The Three Barbers of Seville, No Waiting

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Figaro shaves Bartolo while the lovers plot their elopement

The Three Barbers of Seville, No Waiting

Pierre-Auguste Caron de Beaumarchais wrote two plays centered on a clever servant named Figaro. The first, “The Barber of Seville” (1775), took a plot as old as Greek comedy. An old man (Dr. Bartolo) wishes to marry his young ward (Rosina). She in turn is in love with a poor student (Lindoro), who is in reality the Count Almaviva. The Count rehires his old manservant, Figaro, to help him win the young woman. Thanks to Figaro’s cleverness and one or two “useless precautions” taken by Bartolo, Youth wins out over Age (talk about your rites of Spring!) and all ends happily, except for Bartolo.

This is the kind of scenario that is tailor-made for an opera buffa libretto with very few changes. In fact, Beaumarchais originally intended his script to be a libretto for an opera, but he presented it as a straight 5-act play, saw it fail, reduced it to 4 acts, and saw it succeed beyond his wildest dreams.

IMG_20150701_0001Giovanni Paisiello was one of the leading composers of the late 18th century, leaving 80 operas behind him, each with a carefully chosen libretto. Therefore, he must have realized almost at once that the French play made an ideal libretto and commissioned an Abbot named Giuseppe Petrosellini to prepare one. The latter made only a few minor changes, taking over long stretches of the French text to act as the “dry recite” between orchestrated numbers.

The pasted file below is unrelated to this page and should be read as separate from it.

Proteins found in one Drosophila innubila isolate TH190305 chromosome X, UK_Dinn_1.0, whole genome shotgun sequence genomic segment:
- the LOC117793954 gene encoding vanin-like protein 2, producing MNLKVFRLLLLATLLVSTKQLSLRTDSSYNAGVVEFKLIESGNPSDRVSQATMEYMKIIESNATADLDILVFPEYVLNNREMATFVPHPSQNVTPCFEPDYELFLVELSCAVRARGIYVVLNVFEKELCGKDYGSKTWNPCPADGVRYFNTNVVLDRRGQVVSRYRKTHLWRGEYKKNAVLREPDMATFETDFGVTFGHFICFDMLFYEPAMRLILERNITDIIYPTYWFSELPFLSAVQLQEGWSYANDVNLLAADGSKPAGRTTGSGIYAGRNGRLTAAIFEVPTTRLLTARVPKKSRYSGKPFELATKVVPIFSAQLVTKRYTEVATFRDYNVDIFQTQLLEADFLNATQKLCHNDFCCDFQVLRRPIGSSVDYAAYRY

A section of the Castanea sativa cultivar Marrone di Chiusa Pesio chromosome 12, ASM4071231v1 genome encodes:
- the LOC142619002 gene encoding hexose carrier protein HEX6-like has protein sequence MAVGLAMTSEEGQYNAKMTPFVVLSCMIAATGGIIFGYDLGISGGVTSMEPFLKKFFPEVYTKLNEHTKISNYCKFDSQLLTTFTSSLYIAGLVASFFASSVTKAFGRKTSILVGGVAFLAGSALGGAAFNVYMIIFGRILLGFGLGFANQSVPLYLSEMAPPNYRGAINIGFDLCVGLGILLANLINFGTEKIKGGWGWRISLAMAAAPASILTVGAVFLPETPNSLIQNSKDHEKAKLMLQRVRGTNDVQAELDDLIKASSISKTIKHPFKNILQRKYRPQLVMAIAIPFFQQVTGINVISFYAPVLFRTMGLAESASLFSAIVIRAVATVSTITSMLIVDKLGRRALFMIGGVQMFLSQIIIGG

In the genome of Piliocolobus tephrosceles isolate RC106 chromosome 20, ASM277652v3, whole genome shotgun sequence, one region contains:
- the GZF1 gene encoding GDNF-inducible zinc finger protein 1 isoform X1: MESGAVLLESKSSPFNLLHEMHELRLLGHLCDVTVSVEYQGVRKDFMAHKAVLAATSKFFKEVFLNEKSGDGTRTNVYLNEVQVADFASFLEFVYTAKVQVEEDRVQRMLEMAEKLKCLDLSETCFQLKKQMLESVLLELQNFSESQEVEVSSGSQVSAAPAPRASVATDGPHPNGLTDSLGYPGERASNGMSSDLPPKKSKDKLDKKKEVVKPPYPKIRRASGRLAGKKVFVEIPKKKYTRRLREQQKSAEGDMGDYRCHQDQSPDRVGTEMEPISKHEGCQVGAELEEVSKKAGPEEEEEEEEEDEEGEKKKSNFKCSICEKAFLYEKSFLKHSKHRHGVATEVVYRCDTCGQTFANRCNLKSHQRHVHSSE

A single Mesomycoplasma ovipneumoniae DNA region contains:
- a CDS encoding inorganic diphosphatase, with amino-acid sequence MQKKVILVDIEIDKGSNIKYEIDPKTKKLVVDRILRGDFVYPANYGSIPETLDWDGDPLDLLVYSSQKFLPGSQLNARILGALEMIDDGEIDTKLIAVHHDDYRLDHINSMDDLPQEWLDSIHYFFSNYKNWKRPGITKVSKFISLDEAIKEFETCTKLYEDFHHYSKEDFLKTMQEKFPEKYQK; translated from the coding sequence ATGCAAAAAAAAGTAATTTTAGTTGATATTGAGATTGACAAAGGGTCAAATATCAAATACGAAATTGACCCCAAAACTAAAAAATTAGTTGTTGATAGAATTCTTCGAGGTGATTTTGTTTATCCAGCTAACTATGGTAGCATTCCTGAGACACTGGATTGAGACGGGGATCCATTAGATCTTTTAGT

It was Paisiello’s genius that created music that is just as dramatic as the text, and the work as a whole is filled with delightful musical tricks and turns that easily account for the work’s immense success. Now that was in 1782. After that, a much reduced version was used on the stage; but its reputation endured even then and even with a few other “Barber” operas that could not match Paisiello’s and have been long forgotten. Unhappily, its score does suffer in comparison with what came next.

IMG_20150701_0002Which brings us to 1816. For reasons that make little difference now, Gioachino Rossini decided to write a fresh operatic version of “The Barber,” knowing full well that admirers of Piasiello would not only object but would cause a riot during its opening. Rossini issued a statement that he had Paisiello’s good will, that the title would be “Almaviva,” and so on. It had no effect at all.

The performance was in a badly built and drafty theater with poor musicians and equally poor singers. The tenor had to tune his guitar on stage, the basso tripped and had to sing his major aria while trying to staunch a mighty nosebleed, and a cat upstaged the cast—twice! The nosebleed and cat garnered the only applause from an audience that could not hear a note of what was happening on stage.

Rossini left hurriedly and some sources say he was found hiding under his bed, while others say he was found sleeping peacefully on it. Nevertheless, with a few minor changes, the work got a fair hearing on the second night and the rest is history.

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Paisiello, composer of the “other” Barber of Seville